IT COULD have been described as a GAA famine weekend, which among other things served to remind some of us of our dependence on the various club championships over the past while.
At least, Sunday was a day borrowed from a favourable metrological reading with many taking to the Rebel owned section of the Wild Atlantic Way for the wellness component.
Yes, the new version of our national soccer team was in action in a Sky sponsored friendly on their TV screens but in the aftermath of the previous Thursday night’s departure from the Euros, it appeared that the citizens weren’t just ready for more.
However, the Covid related issues that attached to the Irish team both on Thursday, and in the early part of this week provided some of us with another reality check as to the challenges that will be involved in staging the various inter-county championships.
Back to this day last week, when Stephen Kenny discovered that two of the players were seated within four and 12 inches respectively of a suit who tested positive on the outward plane journey. To make matters worse, it was a false positive.
There is no doubt that each Covid issue that arises in the sporting context does provide more enlightenment and guidance.
If any doubt remained as to the ease that this virus can avail of any form of congregation, that doubt has been truly dispensed with over the past number of days with positive cases and hospitalisation numbers higher than any time during April, May and early June.
Somebody recently mentioned that team buses will be as scarce as music sessions in wet or dry pubs for quite a while and that a modicum of traffic on our roads will feature lone occupants on their way to and from these said intercounty clashes.
One would imagine though, that at this stage, the guidelines that have issued from Croke Park in relation to upcoming programme of games are comprehensive in the extreme and that the evil evil virus will have to look at other avenues to continue its trail of distraction.
As I scribble these few lines there is a fleet of harvesting agricultural machines laying into a large landmass of maize across the road and the first post covid inter-county fixture featuring a Cork team is the semi-final of the Munster minor hurling championship quarter-final between Cork and Clare this Saturday in Thurles at 1pm.
Strange and strange again. If you are awaiting guidance on who might win, well a vaccine might arrive sooner.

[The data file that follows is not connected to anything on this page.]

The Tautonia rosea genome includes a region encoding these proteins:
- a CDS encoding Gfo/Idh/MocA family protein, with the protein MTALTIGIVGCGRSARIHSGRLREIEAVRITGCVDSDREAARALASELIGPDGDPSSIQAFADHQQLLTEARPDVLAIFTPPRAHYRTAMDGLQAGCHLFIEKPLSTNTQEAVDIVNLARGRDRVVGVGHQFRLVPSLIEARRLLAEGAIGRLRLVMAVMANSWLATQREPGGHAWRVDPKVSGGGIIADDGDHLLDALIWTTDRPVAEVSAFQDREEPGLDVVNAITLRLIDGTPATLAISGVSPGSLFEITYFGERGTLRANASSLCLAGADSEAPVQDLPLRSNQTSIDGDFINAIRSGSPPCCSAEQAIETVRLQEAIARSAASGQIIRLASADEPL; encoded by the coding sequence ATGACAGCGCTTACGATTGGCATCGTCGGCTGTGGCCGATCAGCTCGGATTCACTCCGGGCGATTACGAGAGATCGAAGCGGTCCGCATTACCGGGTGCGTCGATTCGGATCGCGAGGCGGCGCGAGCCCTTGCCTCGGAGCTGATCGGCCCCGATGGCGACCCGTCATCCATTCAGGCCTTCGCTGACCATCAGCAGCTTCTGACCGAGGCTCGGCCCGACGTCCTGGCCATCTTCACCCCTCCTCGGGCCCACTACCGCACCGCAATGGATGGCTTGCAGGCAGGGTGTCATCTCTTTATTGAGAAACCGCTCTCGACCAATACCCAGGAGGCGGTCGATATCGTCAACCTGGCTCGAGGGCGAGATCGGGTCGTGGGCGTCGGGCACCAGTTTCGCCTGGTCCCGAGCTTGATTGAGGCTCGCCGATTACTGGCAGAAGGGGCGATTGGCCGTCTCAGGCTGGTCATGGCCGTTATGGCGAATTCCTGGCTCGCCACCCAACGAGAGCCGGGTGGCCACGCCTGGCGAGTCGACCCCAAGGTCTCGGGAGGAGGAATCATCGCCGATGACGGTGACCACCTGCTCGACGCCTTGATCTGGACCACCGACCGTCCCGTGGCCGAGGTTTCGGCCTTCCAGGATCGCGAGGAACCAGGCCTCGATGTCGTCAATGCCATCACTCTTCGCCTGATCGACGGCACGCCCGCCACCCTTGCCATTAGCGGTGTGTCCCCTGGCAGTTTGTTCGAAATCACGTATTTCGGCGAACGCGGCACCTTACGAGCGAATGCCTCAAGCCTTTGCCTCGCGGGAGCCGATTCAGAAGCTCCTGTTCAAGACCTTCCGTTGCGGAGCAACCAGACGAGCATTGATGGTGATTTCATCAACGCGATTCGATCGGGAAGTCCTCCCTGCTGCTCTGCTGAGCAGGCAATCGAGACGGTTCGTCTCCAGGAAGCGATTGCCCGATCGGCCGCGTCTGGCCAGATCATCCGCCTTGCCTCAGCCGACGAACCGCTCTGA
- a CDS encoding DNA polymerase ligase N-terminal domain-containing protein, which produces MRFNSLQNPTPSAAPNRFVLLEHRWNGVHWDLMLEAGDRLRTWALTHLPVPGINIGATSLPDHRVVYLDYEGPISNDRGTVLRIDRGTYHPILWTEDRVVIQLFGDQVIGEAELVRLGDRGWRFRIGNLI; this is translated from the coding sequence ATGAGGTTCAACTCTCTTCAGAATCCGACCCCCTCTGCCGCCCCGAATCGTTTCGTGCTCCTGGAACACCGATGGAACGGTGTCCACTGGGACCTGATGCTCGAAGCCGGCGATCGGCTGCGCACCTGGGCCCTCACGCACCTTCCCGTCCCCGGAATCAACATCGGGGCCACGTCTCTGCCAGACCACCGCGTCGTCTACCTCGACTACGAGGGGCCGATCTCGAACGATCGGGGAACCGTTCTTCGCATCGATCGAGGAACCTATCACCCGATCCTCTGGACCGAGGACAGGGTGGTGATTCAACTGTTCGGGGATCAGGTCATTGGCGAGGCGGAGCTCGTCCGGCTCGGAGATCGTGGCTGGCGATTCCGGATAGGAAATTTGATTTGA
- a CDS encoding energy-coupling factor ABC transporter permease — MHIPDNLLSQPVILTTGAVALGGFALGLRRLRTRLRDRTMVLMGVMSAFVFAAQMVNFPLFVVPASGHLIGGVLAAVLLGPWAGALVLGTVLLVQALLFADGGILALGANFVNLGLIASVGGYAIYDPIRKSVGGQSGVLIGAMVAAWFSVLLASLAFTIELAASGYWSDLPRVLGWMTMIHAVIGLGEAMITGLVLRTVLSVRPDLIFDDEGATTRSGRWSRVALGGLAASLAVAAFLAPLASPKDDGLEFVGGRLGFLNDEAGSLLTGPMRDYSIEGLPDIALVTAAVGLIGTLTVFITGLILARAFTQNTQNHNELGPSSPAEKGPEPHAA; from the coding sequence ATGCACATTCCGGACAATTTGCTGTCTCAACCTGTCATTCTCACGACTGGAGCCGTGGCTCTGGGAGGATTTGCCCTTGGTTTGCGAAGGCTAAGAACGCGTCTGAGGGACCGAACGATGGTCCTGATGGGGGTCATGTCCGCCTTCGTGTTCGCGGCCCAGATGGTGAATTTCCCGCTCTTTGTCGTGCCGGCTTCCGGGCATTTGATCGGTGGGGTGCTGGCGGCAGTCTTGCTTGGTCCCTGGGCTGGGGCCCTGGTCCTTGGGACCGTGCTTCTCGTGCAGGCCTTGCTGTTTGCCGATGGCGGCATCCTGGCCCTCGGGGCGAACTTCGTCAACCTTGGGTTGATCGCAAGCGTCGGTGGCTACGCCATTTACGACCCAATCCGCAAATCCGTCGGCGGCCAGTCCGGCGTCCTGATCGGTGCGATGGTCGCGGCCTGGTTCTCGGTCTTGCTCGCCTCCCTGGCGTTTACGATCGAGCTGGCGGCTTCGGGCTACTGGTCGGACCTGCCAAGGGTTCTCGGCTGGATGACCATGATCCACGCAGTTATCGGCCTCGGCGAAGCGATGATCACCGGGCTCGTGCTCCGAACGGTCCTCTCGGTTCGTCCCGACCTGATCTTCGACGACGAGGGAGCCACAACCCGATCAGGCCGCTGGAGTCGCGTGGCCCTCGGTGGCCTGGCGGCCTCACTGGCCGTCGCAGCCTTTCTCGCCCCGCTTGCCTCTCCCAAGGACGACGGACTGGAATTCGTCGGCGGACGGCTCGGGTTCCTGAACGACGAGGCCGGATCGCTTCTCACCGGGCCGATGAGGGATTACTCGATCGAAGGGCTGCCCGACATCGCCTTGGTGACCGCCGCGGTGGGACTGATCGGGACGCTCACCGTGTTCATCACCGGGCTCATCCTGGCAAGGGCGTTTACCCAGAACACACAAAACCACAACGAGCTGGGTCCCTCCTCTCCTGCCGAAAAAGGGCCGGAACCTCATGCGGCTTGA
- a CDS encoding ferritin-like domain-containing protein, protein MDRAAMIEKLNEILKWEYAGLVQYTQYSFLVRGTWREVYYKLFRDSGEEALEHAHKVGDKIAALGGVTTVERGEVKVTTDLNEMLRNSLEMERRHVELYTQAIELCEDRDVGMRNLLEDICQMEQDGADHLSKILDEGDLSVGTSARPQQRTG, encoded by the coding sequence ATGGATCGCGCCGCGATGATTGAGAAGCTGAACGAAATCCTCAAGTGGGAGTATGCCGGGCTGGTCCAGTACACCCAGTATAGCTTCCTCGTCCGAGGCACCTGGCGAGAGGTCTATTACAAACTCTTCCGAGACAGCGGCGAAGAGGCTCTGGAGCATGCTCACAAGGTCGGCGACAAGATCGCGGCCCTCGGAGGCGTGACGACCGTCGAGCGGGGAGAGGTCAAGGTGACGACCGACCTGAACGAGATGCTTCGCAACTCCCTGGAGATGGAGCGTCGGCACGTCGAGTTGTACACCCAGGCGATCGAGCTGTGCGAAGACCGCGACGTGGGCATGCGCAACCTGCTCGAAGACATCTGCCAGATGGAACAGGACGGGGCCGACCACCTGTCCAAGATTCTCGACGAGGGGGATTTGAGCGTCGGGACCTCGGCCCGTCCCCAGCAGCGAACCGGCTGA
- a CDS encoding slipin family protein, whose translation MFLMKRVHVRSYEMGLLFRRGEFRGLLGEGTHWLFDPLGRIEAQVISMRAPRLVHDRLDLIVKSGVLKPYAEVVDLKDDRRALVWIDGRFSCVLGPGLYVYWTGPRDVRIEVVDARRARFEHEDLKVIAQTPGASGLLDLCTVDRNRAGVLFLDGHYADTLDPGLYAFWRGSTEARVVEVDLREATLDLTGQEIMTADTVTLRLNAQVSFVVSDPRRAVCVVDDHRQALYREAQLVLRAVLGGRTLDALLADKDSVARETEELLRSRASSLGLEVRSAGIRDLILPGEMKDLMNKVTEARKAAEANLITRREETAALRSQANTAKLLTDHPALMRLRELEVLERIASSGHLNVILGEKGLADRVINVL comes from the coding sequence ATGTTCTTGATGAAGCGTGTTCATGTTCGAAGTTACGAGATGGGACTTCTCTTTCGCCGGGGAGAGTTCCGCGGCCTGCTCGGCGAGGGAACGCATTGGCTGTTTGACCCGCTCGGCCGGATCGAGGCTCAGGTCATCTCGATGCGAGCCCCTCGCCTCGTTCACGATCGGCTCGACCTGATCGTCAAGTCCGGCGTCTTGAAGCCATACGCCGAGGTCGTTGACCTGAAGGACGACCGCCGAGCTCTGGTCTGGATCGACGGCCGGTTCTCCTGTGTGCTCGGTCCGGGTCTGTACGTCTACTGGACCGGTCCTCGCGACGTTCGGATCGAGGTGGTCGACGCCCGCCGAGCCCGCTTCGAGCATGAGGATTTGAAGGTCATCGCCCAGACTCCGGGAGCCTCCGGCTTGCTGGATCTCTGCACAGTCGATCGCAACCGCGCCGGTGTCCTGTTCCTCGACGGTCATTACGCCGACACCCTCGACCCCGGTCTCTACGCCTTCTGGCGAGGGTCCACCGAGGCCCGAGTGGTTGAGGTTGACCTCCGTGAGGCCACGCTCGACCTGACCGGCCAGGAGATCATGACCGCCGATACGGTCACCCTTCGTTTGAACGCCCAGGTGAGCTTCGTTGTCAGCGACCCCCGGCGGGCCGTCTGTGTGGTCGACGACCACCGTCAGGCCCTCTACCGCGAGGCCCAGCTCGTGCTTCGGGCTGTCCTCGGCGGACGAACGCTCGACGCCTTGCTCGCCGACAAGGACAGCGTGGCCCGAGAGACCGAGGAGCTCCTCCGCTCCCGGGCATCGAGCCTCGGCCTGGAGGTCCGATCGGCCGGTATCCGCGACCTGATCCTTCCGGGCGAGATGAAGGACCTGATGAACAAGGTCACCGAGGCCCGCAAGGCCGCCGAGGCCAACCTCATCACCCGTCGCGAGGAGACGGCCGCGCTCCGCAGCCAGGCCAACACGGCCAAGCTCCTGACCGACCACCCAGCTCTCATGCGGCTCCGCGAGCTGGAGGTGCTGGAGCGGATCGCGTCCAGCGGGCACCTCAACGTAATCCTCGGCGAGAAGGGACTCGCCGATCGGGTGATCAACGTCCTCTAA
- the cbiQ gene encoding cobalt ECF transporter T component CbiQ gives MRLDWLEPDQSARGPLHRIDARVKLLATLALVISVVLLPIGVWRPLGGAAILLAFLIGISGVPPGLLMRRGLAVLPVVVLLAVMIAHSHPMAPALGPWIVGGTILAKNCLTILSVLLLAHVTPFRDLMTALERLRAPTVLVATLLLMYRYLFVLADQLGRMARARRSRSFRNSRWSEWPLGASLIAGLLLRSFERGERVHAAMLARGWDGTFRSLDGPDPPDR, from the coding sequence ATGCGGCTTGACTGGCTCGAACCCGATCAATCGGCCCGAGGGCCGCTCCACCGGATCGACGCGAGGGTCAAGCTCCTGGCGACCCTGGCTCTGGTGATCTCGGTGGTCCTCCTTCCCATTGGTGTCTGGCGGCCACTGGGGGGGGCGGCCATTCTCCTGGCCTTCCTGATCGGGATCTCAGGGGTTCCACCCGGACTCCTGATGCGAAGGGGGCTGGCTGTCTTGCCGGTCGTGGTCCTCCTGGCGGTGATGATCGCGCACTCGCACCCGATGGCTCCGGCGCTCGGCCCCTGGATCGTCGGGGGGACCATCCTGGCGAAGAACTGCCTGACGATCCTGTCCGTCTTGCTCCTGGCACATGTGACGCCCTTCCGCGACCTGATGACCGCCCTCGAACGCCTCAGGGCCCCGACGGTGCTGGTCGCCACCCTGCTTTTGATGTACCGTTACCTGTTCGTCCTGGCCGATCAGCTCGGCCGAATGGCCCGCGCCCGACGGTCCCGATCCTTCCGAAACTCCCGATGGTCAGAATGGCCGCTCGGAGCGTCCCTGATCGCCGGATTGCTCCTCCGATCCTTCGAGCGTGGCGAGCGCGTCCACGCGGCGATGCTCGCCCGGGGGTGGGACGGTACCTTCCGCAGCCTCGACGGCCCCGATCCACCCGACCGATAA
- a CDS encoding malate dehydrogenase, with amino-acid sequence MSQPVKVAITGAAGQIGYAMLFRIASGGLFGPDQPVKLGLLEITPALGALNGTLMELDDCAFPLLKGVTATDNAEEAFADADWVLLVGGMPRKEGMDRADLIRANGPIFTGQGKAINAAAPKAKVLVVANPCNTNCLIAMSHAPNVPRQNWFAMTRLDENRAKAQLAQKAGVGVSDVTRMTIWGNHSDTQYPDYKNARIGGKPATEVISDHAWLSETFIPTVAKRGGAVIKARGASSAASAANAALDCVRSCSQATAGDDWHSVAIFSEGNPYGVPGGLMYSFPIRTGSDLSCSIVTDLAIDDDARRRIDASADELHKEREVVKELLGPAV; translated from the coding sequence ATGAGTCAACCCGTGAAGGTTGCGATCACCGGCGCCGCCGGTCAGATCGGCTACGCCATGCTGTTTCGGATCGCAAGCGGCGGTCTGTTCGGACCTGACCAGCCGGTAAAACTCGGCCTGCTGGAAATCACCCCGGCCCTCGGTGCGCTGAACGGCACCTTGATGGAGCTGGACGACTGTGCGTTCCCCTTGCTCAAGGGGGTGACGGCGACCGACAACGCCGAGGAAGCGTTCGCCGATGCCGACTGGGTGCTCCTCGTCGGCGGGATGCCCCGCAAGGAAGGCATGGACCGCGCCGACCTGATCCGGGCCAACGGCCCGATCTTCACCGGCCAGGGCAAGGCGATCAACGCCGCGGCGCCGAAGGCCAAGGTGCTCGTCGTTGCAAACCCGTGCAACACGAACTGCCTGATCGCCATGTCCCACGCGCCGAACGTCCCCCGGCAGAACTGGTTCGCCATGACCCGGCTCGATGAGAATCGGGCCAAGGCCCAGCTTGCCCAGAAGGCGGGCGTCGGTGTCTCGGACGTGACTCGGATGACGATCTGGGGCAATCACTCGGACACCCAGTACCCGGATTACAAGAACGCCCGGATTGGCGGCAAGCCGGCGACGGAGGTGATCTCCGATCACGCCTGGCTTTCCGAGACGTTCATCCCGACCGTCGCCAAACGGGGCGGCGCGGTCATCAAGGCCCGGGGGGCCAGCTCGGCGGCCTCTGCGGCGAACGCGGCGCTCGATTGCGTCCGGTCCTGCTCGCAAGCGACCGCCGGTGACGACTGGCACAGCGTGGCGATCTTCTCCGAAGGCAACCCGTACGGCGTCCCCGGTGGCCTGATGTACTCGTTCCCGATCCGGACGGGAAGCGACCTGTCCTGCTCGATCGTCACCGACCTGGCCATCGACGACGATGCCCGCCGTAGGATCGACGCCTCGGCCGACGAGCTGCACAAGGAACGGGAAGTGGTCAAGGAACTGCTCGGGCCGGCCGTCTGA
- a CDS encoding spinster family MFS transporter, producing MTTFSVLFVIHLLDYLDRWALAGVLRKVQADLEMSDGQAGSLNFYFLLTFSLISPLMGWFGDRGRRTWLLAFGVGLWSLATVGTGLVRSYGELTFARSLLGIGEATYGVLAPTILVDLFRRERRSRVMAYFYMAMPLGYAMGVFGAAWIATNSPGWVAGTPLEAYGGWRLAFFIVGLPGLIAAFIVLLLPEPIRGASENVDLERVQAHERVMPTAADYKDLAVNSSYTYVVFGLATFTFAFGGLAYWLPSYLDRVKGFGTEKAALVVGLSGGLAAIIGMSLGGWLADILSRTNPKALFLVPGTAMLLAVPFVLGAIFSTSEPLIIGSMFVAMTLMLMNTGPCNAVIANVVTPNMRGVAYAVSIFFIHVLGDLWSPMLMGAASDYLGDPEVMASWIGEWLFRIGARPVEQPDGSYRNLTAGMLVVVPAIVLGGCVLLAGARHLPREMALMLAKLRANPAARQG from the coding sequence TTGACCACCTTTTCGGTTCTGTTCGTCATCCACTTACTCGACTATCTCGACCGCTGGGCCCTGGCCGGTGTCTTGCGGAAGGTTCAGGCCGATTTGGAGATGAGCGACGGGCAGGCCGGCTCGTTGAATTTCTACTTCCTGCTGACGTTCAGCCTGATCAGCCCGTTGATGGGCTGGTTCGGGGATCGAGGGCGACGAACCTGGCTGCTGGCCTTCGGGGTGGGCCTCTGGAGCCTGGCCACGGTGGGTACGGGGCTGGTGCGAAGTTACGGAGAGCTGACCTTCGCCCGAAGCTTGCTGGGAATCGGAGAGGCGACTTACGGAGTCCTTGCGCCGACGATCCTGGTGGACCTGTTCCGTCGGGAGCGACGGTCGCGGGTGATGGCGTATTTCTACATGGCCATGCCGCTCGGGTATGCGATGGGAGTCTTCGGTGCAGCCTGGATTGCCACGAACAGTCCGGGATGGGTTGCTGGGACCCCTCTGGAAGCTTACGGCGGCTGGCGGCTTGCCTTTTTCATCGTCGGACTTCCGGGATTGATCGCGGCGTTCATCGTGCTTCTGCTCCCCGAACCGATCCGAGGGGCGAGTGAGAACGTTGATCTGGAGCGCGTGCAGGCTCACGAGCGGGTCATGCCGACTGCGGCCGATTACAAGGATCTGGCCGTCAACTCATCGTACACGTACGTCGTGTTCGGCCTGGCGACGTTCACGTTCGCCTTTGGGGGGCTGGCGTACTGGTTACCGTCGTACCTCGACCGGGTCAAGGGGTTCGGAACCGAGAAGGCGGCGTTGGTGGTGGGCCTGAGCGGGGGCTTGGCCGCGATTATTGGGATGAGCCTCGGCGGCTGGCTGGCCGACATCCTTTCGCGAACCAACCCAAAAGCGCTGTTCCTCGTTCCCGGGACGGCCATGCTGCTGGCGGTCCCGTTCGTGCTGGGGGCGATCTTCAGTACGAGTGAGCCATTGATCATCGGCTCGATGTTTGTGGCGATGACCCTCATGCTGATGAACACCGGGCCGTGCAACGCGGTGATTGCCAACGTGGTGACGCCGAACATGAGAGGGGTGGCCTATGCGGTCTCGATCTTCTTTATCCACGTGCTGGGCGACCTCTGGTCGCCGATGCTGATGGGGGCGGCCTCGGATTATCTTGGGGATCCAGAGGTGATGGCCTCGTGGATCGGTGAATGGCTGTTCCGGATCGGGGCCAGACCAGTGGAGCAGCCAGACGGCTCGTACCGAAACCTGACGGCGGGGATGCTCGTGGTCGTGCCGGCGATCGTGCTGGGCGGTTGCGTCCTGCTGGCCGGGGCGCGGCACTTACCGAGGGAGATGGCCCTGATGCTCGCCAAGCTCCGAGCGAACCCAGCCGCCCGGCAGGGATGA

This much we do know, towards the end of 2019, when this virus was readying itself for a worldwide assault, Donal Óg Cusack was appointed as manager of this outfit for just this year with a succession programme in place which would see Noel Furlong from Carrigtwohill and a teacher in St Colman’s College, Midleton taking possession of the bainisteoir bib in 2021.
Recent evidence would suggest that at underage level, matters have improved considerably in this county and with a good management structure in place, I would fancy Cork to progress to a semi-final meeting with Limerick again in Thurles on Friday, October 30.
In case you have forgotten, the Cork senior footballers spent the early part of this year negotiating their way around the Allianz NFL Division 3 circuit and had almost obtained the Division 2 tour card when proceedings were called to an abrupt halt.
If they get a point from Saturday’s rescheduled game again against Louth in Páirc Uí Chaoimh at 4pm, then its mission accomplished.
Let’s be honest about it, it would be a major shock, if they didn’t win and if the unexpected happened, and they didn’t, they travel to Longford on Sunday week for their final game.
I would think that team will be on expected lines, which is probably another way of saying, that there wasn’t a new cohort of players outside the spring panel who put their hand during the club championships but we will have to wait and see until Ronan McCarthy announces his selection toward the end of the week.
No doubt the absence of Ciarán Sheehan, and Tomás Clancy will lessen the options.
The news earlier, that a number of Blackrock senior hurlers, as well as Shane Barrett from Blarney, had welcome news on their mobiles inviting them to join the Cork set up, reminded some of us, of time when life was simpler and some league matches were played prior to Christmas.
You could nearly always be guaranteed that a player or two who performed well in various county championships would get a call-up.
Over the past number of years, it was easy to get the impression that club form wasn’t a major contributing factor for inter-county management teams.
Indeed, there was fair degree of suspicion that some county players may have been informed directly or indirectly of that scenario.
Of course, you are now well up to speed on the concept of the split season brought to you in no small way, courtesy of a silver lining of the pandemic.
Now it appears, that they only issue to be decided, is which comes first, the club season or the inter-county one.
Arguments can be made for both possibilities. but there seems to be a belief that when it will come to decision time, the inter-county will run from sometime in the Spring to July and then the club will take the stage.
Not wishing to take sides for the moment in this debate, but one argument against inter-county first, is that it would militate against the various county championship from providing a platform for that year’s county teams.
Anyway, it’s more than a likely an argument for another day.
With 13 of the Cork County finals still to be played, which from a sporting perspective is a pity, it does now appear, that the possibility of getting them played in 2020 is rather remote.
For now, our dearest wish is that the upcoming inter-county championships will provide the fix until turkey time.